Rusty Staub, Catholic baseball star for 23 seasons, dies at 73
WEST PALM BEACH, Fla. (CNS) — Rusty Staub, 73, the New Orleans-born Catholic baseball star who was a fan favorite in a well-traveled, 23-season career, died March 29 in West Palm Beach following a heart attack. Born Daniel Joseph Staub in 1944, he became the second player after Ty Cobb to belt a major-league home run both before his 20th birthday and after his 40th birthday. He also became the first player to collect 500 base hits for four different teams: the Houston Astros, the Montreal Expos, the Detroit Tigers and the New York Mets. Staub, who honed his game at Jesuit High School in New Orleans, endeared himself to fans of Montreal’s expansion team by learning French. He became known as “Le Grand Orange” for his unmistakable shock of red hair. After retiring from baseball following the 1985 season, Staub established the Rusty Staub Foundation, which collaborated with Catholic Charities in supporting emergency food pantries. Before leaving the game, Staub opened two restaurants in New York that bore his name. Staub also established the New York Police and Fire Widows’ and Children’s Benefit Fund, which has raised millions of dollars for the families of first responders killed in the line of duty. The fund redoubled its efforts following the 9/11 terror attacks that struck New York City in 2001.
CRS official sees new life in northern Iraq but says challenges remain
AMMAN, Jordan (CNS) — A top official with Catholic Relief Services, visiting northern Iraq, said new life is evident for those who suffered the injustices and atrocities of the Islamic State invasion of their ancestral lands but some grave challenges remain. “I see the hope of the Resurrection, while still the experience of the Cross is the reality for many people,” William O’Keefe of Catholic Relief Services told Catholic News Service by phone from Irbil, Iraq. “Yezidis in Sinjar have no security. Christians in the mixed areas have insufficient security. There are political problems. Sunnis in central Iraq experience tribal insecurity issues,” said O’Keefe, vice president of government relations and advocacy for CRS, the U.S. bishops’ international humanitarian aid organization based in Baltimore. “There are also people who haven’t returned to their villages or who are not able to return, and that is a serious problem that will fill my prayers,” he told Catholic News Service March 29, ahead of the Easter holiday. “And yet there are signs of life. People I spoke with six months ago see a lot of process and evidence of shop openings, cars, and all that is good,” O’Keefe said. “But there needs to be more economic activity to feel like there is momentum.”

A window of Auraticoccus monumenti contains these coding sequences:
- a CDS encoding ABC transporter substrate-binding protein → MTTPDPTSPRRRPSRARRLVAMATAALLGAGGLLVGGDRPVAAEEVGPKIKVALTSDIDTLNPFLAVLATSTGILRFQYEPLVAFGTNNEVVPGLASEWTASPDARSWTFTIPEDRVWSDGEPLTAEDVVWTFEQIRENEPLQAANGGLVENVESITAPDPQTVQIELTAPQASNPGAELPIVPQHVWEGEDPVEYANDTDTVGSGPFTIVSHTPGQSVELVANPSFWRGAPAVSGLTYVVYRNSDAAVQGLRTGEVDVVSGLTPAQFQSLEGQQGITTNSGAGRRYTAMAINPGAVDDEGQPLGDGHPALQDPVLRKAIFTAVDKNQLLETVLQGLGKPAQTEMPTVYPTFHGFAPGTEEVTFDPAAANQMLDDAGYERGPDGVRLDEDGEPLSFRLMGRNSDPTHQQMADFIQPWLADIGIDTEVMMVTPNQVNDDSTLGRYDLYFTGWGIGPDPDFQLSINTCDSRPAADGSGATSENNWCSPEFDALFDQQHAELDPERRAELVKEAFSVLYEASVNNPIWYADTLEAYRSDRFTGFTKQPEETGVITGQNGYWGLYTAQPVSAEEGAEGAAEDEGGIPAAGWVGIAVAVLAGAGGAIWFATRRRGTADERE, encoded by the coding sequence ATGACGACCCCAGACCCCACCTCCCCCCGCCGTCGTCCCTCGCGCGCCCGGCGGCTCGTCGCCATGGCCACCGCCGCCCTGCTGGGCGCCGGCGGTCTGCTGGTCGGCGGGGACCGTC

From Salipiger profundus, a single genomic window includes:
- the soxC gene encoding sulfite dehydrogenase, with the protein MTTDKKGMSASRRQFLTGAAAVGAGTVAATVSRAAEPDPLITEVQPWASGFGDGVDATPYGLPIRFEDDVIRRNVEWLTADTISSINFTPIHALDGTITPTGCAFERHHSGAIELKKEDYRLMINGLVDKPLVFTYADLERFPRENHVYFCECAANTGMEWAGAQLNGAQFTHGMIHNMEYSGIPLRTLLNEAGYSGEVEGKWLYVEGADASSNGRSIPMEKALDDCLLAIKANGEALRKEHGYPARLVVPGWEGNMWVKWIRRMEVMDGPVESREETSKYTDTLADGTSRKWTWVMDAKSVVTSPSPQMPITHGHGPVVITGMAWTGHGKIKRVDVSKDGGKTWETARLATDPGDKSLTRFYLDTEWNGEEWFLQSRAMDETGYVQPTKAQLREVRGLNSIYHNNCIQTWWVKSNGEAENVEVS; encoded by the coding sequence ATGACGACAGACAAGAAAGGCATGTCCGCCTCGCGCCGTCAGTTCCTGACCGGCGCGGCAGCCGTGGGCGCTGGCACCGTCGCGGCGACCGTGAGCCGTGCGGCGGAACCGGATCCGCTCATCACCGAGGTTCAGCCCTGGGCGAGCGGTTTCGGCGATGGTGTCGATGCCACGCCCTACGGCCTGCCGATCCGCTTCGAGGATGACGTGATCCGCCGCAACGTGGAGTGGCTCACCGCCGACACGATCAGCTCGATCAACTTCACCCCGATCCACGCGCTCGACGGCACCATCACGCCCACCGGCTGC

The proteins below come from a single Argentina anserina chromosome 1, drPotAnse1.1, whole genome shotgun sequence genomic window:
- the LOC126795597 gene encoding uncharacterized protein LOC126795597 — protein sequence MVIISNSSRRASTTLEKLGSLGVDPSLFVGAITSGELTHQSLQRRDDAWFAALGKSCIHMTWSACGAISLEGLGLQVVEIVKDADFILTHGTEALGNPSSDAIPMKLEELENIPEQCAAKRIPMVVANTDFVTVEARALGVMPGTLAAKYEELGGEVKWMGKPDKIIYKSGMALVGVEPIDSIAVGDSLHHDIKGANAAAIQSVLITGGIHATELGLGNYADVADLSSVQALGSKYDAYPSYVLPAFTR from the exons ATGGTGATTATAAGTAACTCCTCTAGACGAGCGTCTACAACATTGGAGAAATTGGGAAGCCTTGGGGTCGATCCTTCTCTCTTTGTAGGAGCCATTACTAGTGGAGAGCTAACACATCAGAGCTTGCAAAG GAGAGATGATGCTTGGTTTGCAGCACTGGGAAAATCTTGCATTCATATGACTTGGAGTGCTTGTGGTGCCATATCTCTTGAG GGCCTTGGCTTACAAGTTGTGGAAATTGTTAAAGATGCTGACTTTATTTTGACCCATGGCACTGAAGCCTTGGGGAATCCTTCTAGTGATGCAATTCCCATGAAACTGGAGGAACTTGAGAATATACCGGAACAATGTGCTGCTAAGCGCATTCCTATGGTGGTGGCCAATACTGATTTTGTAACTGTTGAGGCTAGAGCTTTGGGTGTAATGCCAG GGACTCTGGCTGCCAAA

Catholic Benefits Association wins suit filed in 2014 against HHS mandate
CASTLE ROCK, Colo. (CNS) — A federal judge has ruled in favor of the Catholic Benefits Association and issued declaratory relief and a permanent injunction against a mandate requiring employers to provide coverage for contraception and abortifacients, even if they are opposed to such coverage on moral grounds. U.S. District Court Judge David Russell’s ruling also eliminated $6.9 billion in fines that have accumulated against members of the association, based in Castle Rock. “This is the tremendous win,” CEO Douglas G. Wilson said in a March 28 statement. “The first freedom in the Bill of Rights is the First Amendment right to freedom of religion. The court has rightly ruled that employers should not be forced to violate their beliefs and cover morally problematic elective and often low-cost choices that individuals may wish to make.” The CBA represents more than 1,000 Catholic health care providers and was the largest single plaintiff challenging the mandate. It filed two federal lawsuits in 2014 on behalf of its members. Russell ruled that his decision is permanent. The court’s injunction binds not only the current administration but future administrations, protecting CBA members from any other regulation in the future that tries to use the “women’s preventive services mandate” to force CBA members to violate their conscience.